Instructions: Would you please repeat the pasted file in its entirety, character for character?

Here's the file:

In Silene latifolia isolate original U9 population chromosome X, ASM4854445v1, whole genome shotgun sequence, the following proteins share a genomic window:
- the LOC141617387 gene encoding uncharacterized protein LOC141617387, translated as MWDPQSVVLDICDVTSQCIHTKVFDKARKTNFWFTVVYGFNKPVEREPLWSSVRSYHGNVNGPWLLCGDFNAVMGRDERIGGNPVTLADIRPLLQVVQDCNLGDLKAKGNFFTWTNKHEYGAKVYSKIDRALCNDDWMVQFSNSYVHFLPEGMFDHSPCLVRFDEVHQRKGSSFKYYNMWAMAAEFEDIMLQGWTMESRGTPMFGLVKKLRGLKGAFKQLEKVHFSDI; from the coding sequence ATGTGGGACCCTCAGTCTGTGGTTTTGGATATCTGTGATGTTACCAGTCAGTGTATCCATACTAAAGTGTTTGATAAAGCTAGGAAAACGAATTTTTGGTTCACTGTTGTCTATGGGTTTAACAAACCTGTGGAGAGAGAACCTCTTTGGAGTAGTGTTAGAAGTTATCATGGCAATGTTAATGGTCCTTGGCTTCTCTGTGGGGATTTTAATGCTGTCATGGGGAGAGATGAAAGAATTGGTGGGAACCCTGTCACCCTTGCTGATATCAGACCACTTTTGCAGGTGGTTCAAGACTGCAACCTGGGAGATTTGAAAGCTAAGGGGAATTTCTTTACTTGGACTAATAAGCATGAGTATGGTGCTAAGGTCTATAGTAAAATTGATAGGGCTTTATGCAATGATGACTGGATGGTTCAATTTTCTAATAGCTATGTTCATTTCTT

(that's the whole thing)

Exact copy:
In Silene latifolia isolate original U9 population chromosome X, ASM4854445v1, whole genome shotgun sequence, the following proteins share a genomic window:
- the LOC141617387 gene encoding uncharacterized protein LOC141617387, translated as MWDPQSVVLDICDVTSQCIHTKVFDKARKTNFWFTVVYGFNKPVEREPLWSSVRSYHGNVNGPWLLCGDFNAVMGRDERIGGNPVTLADIRPLLQVVQDCNLGDLKAKGNFFTWTNKHEYGAKVYSKIDRALCNDDWMVQFSNSYVHFLPEGMFDHSPCLVRFDEVHQRKGSSFKYYNMWAMAAEFEDIMLQGWTMESRGTPMFGLVKKLRGLKGAFKQLEKVHFSDI; from the coding sequence ATGTGGGACCCTCAGTCTGTGGTTTTGGATATCTGTGATGTTACCAGTCAGTGTATCCATACTAAAGTGTTTGATAAAGCTAGGAAAACGAATTTTTGGTTCACTGTTGTCTATGGGTTTAACAAACCTGTGGAGAGAGAACCTCTTTGGAGTAGTGTTAGAAGTTATCATGGCAATGTTAATGGTCCTTGGCTTCTCTGTGGGGATTTTAATGCTGTCATGGGGAGAGATGAAAGAATTGGTGGGAACCCTGTCACCCTTGCTGATATCAGACCACTTTTGCAGGTGGTTCAAGACTGCAACCTGGGAGATTTGAAAGCTAAGGGGAATTTCTTTACTTGGACTAATAAGCATGAGTATGGTGCTAAGGTCTATAGTAAAATTGATAGGGCTTTATGCAATGATGACTGGATGGTTCAATTTTCTAATAGCTATGTTCATTTCTT